“Every four years a Democrat runs for president on a platform that includes higher taxes for the wealthy. And every four years a group of people predicts that the sky will fall if those plans are implemented. Yet every time their plans have been implemented, the sky hasn’t fallen.” Those are the words of Harvard professor Jason Furman, who was Chairman of the White House Council of Economic Advisers during Barack Obama’s second presidential term.
Furman is right. It’s never made sense that Republicans would cry “recession” every time a Democrat would promise tax increases. This isn’t to defend tax increases. Rest assured this write-up will not.
Still, Republicans vandalize the word “recession” when they say tax cuts will automatically cause them. Painful as they are, recessions have historically signaled an economy on the mend. During boom periods, it’s only natural that lenders will reach a bit in terms of loans, investment bankers will perhaps let their guards down somewhat in terms of the businesses they’ll finance, and businesses will, with continued growth in mind, reach in terms of new business lines and new hires.
As the great Howard Marks has long explained it, the seeds of bad times are planted during the good, and vice versa. Recessions signal a painful, but necessary cleansing of what’s not working. That’s why, when politicians let recessions happen untouched, boom times always follow. During the bad times, changes are made that set the stage for much better in the future.
Republicans also get it incorrect in automatically assuming a higher rate of taxation will cause the enterprising to work less on the way to slower growth. Once again, this is in no way a defense of higher tax rates. The deeply held view here is that taxes are way too high, and they’re particularly too high on what Furman and fellow Democrats would deem the “wealthy.”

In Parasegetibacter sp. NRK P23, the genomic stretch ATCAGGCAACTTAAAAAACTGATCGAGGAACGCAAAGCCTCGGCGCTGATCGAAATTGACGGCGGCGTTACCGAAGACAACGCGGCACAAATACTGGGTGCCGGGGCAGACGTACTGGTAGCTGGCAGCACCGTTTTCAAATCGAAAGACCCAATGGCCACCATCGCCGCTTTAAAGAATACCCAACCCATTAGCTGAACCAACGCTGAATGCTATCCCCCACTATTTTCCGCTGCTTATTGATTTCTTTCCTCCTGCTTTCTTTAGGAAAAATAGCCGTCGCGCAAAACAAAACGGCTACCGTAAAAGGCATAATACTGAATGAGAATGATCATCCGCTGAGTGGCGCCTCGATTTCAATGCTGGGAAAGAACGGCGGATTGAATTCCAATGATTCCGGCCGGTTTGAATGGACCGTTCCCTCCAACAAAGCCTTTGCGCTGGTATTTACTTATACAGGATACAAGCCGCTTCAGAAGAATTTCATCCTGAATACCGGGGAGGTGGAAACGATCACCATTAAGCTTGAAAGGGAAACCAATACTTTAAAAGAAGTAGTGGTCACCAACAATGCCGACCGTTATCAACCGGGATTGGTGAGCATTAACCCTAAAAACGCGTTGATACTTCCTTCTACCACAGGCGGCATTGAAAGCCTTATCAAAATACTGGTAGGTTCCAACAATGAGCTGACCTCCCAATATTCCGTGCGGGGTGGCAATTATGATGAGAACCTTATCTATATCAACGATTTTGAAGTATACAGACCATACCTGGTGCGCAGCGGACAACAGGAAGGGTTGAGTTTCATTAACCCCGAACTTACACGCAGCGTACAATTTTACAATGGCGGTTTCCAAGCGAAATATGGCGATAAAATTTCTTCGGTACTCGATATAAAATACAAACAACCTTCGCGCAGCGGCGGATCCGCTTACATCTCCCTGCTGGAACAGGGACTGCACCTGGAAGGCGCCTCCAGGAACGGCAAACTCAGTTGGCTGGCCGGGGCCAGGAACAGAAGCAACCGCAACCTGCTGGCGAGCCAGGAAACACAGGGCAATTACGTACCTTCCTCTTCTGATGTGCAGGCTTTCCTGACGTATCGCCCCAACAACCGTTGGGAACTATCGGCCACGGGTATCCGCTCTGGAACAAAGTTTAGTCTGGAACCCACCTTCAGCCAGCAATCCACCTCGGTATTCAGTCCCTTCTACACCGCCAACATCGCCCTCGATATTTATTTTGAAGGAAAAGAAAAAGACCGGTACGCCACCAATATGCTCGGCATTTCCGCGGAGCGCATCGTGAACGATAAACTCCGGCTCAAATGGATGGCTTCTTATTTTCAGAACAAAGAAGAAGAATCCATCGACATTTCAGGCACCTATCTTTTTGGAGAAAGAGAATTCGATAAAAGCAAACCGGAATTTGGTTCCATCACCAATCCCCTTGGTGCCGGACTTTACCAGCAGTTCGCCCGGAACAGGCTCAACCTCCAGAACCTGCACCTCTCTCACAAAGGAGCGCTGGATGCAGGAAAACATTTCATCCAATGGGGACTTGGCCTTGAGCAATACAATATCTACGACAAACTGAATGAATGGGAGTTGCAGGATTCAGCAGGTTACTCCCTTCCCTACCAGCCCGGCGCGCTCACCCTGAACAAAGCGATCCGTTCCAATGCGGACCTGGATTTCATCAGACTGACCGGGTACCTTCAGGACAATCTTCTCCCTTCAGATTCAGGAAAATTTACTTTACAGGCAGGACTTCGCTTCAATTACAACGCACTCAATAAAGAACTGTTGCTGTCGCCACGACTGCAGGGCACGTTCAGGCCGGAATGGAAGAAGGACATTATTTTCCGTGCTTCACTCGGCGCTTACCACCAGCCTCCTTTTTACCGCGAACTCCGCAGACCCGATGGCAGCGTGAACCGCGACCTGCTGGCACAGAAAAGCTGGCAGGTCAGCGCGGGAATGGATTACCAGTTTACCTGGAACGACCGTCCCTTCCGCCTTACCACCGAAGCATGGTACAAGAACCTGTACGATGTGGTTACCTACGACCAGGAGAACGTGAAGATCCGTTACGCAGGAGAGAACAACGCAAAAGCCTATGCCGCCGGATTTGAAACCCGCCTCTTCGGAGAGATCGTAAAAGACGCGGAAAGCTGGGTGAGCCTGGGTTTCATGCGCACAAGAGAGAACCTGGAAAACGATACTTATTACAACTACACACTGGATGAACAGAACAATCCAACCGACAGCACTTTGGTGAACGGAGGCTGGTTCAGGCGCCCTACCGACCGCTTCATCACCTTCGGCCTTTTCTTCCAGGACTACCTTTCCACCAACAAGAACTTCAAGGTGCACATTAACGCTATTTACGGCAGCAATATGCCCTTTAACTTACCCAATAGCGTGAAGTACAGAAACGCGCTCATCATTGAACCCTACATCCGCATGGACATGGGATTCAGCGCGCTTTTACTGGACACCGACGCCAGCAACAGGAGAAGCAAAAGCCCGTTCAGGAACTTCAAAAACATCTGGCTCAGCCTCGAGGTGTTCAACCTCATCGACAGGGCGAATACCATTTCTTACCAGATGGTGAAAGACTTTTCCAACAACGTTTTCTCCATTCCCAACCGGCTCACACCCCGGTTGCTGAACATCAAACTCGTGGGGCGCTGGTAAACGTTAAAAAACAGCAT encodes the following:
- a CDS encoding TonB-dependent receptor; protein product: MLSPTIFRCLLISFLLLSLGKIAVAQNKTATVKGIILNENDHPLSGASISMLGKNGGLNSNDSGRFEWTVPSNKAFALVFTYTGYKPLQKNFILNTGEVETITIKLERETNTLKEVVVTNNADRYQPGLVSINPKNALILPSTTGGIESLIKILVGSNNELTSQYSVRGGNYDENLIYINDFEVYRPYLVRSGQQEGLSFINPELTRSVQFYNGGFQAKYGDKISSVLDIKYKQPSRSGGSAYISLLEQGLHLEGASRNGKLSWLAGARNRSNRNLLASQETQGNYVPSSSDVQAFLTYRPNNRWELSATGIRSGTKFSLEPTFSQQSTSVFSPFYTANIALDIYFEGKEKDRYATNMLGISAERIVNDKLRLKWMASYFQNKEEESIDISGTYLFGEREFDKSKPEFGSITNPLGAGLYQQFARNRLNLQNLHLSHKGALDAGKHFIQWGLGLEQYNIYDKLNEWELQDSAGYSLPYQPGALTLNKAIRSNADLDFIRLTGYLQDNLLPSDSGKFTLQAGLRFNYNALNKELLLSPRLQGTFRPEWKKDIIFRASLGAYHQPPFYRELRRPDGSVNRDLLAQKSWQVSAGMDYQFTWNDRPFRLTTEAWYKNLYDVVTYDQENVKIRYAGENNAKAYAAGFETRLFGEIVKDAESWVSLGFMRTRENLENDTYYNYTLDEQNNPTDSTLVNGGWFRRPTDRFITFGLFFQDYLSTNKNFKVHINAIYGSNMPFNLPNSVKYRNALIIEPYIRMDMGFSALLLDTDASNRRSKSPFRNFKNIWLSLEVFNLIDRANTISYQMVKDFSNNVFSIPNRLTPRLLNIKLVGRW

At the same time, it’s hard to argue, assuming implementation of the higher tax rates desired by Joe Biden, that the enterprising will cease working, or even work less. Think about it. For the richest among us, work itself is the reward. It reinforces their individual brilliance. They couldn’t not work. Does anyone think Jeff Bezos would retire if Bernie Sanders were elected president? Not very likely. Bezos loves what he does. So do most rich Republicans. Work is the reward. Which is all a way of saying that Republicans would be wise not to abandon their pursuit of tax cuts, but to instead improve their argument in favor of them.
They could start by talking about the immorality of a tax code that singles individuals out solely because they earn a lot. George Will once made a case against the death penalty for the ability to put someone to death imbuing government with too much majesty. So true. Government is meant to serve us. Let’s not elevate it by giving it the power to kill people.